I always just try to have a happy face and give everyone joy, which is good— Maame Biney
Biney has no recollection of the fateful trip to the department store.
“I was 5 and I don’t really have the best memory,” she said, the giggle returning.
Father and daughter settled in Reston, Va. Biney’s mother remained in Accra, Ghana, as did Biney’s younger brother, Nana Kojo, who is now 15.
Biney last visited Ghana when she was 14.
Of her mother, Biney said, “I talk to her about every week. And I talk to my brother too. His voice has gotten so deep! Ohmygosh! He’s probably taller than me now! Darn!”
She started skating at 5 or 6 years old, motivated to attend practice every week by her coach, who said her purple skating costume made her his best-dressed pupil.
Her ambition of reaching the Olympics was sharpened a year ago, when she surprised herself by claiming a bronze medal at the world junior championships. She convinced her to father to let her move to Utah and live with a host family for the first half of senior year so she could train with the U.S. national team in Salt Lake City.
She will return to Virginia after the Olympics to graduate with her classmates, but will return to Salt Lake City soon after. She plans to attend the University of Utah, to which she has already been granted admission. Doing so will allow her to continue training with the national team.
Training in Utah has already proved beneficial, with Biney reducing her best time in the 500 meters by more than a full second over a seven-month span. She posted a personal-best of 43.161 seconds at the trials, using an explosive start to open up early leads on the field.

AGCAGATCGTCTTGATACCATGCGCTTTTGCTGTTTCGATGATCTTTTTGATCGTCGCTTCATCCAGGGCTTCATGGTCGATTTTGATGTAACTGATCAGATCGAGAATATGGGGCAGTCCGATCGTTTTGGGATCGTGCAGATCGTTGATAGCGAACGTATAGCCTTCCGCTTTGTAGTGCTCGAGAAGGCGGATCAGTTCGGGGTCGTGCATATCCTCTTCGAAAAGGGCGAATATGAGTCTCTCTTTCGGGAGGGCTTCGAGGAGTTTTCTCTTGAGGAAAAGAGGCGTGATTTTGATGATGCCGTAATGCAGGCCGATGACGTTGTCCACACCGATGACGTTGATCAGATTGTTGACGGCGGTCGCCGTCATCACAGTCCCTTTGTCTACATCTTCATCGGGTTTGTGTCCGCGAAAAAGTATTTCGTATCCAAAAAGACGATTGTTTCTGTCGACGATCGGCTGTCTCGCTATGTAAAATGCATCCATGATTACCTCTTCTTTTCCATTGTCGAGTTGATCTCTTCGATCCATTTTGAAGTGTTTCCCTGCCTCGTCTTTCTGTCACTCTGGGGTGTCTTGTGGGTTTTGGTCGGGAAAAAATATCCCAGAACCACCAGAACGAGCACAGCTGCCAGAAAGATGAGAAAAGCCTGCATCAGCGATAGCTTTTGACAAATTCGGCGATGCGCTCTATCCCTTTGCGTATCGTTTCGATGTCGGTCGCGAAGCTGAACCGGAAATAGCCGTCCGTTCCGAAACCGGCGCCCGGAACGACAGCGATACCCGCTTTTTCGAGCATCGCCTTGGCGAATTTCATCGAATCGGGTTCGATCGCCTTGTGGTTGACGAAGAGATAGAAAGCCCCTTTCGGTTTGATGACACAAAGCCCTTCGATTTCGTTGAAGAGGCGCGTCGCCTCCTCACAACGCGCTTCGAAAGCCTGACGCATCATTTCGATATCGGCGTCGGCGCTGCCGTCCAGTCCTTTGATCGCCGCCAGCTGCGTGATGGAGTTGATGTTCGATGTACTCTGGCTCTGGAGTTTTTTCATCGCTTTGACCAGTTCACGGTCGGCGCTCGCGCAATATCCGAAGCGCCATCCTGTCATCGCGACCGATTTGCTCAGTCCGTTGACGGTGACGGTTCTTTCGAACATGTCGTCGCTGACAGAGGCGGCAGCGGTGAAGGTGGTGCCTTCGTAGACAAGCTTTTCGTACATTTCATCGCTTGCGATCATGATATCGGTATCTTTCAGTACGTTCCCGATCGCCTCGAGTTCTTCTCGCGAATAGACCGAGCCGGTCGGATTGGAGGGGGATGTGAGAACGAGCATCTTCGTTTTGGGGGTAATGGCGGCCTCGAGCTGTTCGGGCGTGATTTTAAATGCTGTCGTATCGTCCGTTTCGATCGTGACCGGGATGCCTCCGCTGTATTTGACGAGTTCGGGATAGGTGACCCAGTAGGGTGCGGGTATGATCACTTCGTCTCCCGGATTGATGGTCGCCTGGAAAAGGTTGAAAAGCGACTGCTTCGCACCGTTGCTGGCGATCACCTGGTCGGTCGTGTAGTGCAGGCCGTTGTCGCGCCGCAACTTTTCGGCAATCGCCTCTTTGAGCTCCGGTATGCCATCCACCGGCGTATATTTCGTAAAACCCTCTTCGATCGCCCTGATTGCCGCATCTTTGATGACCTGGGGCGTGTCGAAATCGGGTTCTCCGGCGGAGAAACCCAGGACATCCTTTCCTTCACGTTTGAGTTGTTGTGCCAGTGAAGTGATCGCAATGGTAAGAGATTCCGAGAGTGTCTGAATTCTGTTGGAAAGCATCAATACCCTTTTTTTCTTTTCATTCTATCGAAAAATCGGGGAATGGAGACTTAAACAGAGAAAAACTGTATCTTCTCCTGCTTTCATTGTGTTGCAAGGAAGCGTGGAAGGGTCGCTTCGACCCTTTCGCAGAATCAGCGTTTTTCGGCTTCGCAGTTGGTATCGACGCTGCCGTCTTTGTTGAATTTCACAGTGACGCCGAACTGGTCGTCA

The world record in the event is 42.335 seconds.
She said with a smile covering her face, “My game face on the ice is totally different from right now. It’s not this. It’s like, ‘Don’t be in my way because I’m probably going to kill you, so …”
But there was a time when the smile disappeared, at least in her private moments. After her resounding triumph at the trials, she fielded countless interview requests. She said she obliged to please her father.
“I just had a lot on my mind and it affected how I was training.”
She has learned to manage her anxiety with breathing exercises she’s learned from Dr. Mark Cheng, the U.S. team’s mindfulness and recovery specialist.
Biney is back to being herself now, clapping as she spoke about trading text messages with Akwasi Frimpong, who will represent Ghana in the skeleton.
“He’s from Ghana and I just think it’s super cool and I just like texted him and he texted back today, actually, and we’re going to meet up some time and hang out, it’s going to be so cool!” she said.
As for competitive goals of these Games, she said, “Obviously, my goal is to get the gold or get any medal, but my goal-goal is to just do my best, the best I can and put it all out there on the ice. And if I don’t get a medal, that’s OK. It just means I can get it next time. I’ll be back in ’22.”
In other words, four more years of smiles.